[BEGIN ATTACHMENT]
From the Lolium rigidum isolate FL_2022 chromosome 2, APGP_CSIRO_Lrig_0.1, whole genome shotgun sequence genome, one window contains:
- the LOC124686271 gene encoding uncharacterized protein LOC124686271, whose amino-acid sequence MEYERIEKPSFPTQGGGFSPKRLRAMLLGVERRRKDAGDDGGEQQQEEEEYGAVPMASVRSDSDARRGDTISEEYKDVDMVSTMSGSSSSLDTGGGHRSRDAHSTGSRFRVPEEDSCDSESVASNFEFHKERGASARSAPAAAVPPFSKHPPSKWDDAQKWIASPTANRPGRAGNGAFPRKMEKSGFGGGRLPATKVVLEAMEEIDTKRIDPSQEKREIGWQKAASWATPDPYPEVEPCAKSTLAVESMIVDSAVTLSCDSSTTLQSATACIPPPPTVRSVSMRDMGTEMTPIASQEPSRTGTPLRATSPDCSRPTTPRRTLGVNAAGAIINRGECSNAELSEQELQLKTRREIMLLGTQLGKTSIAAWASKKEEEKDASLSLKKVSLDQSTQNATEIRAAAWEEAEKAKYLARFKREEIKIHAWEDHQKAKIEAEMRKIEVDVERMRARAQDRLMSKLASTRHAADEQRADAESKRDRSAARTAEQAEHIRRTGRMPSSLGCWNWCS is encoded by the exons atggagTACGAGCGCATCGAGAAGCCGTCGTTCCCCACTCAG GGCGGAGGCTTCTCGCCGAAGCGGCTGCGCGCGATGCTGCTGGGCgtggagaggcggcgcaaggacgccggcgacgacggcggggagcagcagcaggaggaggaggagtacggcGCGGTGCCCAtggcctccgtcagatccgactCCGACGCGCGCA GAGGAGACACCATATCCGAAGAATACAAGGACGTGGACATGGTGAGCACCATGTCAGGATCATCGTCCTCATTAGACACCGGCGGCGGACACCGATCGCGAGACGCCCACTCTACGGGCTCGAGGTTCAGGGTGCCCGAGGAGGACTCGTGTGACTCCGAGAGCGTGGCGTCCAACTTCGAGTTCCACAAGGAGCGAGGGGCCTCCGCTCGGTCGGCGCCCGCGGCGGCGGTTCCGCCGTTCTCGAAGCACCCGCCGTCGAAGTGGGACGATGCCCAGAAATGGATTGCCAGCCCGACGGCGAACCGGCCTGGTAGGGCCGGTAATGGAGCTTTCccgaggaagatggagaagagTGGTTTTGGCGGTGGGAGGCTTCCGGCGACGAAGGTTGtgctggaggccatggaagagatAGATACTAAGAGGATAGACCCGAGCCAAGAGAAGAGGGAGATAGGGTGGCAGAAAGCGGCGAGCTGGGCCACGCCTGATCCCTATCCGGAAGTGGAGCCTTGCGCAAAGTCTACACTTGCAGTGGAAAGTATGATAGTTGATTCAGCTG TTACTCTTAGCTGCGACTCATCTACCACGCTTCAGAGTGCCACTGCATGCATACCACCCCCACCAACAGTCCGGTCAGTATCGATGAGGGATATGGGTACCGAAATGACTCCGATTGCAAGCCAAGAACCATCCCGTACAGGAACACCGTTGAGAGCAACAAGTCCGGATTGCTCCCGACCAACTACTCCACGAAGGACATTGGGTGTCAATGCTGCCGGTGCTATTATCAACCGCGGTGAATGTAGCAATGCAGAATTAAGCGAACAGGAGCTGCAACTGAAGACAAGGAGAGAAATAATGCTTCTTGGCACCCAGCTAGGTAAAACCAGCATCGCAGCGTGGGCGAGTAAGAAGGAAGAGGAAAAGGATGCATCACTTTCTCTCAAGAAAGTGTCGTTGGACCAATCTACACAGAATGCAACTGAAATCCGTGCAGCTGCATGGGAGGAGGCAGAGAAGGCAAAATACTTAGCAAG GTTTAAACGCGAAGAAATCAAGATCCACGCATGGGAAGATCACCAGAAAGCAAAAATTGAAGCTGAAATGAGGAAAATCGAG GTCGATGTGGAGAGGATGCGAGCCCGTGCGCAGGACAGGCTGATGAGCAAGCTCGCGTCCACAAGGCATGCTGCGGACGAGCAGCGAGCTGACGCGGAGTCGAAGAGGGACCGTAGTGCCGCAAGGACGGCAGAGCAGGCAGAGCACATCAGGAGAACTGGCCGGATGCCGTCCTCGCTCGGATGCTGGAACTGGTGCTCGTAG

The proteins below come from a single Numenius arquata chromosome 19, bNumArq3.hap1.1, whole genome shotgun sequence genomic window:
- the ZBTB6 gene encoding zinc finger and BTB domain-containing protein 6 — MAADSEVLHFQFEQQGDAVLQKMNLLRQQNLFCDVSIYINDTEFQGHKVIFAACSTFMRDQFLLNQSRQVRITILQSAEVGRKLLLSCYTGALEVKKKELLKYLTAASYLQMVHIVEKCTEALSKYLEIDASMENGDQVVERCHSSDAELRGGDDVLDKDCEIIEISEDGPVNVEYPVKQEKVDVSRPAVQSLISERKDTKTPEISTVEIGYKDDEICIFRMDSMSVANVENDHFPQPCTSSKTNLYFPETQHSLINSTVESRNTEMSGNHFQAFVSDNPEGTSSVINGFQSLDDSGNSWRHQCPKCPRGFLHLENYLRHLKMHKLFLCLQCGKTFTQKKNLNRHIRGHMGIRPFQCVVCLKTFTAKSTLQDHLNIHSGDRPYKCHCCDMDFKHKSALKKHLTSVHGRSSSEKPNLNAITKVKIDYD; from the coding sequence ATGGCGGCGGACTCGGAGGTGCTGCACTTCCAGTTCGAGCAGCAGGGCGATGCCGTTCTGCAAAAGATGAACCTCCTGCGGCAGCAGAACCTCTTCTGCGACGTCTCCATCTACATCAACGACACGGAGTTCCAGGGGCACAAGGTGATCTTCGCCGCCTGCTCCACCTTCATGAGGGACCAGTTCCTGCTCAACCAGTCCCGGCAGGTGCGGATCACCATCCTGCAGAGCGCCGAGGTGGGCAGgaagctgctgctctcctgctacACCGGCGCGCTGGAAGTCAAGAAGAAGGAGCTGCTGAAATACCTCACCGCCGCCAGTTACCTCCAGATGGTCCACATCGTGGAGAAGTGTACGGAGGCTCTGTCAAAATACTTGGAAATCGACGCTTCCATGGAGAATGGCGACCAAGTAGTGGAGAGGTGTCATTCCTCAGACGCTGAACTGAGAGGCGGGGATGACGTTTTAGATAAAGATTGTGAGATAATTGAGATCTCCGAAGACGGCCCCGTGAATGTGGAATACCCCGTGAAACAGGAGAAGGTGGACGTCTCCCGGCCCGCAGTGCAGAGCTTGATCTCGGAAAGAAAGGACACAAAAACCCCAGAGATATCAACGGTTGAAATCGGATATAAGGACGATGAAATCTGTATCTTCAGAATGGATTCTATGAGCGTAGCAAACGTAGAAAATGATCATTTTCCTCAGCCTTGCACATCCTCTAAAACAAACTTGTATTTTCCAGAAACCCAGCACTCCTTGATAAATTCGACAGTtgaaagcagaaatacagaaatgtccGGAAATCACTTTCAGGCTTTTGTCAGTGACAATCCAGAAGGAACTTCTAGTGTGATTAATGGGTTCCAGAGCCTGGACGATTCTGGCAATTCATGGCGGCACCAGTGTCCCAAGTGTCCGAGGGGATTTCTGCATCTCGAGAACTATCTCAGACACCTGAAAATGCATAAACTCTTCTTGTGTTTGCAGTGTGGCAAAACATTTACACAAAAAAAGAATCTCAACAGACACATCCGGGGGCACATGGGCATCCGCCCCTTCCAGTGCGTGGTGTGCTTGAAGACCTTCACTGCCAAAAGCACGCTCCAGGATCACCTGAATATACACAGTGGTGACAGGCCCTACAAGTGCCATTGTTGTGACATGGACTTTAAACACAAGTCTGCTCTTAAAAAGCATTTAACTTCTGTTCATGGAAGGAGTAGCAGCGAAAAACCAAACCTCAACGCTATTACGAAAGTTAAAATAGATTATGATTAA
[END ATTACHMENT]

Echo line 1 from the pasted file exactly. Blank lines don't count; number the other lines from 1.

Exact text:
From the Lolium rigidum isolate FL_2022 chromosome 2, APGP_CSIRO_Lrig_0.1, whole genome shotgun sequence genome, one window contains: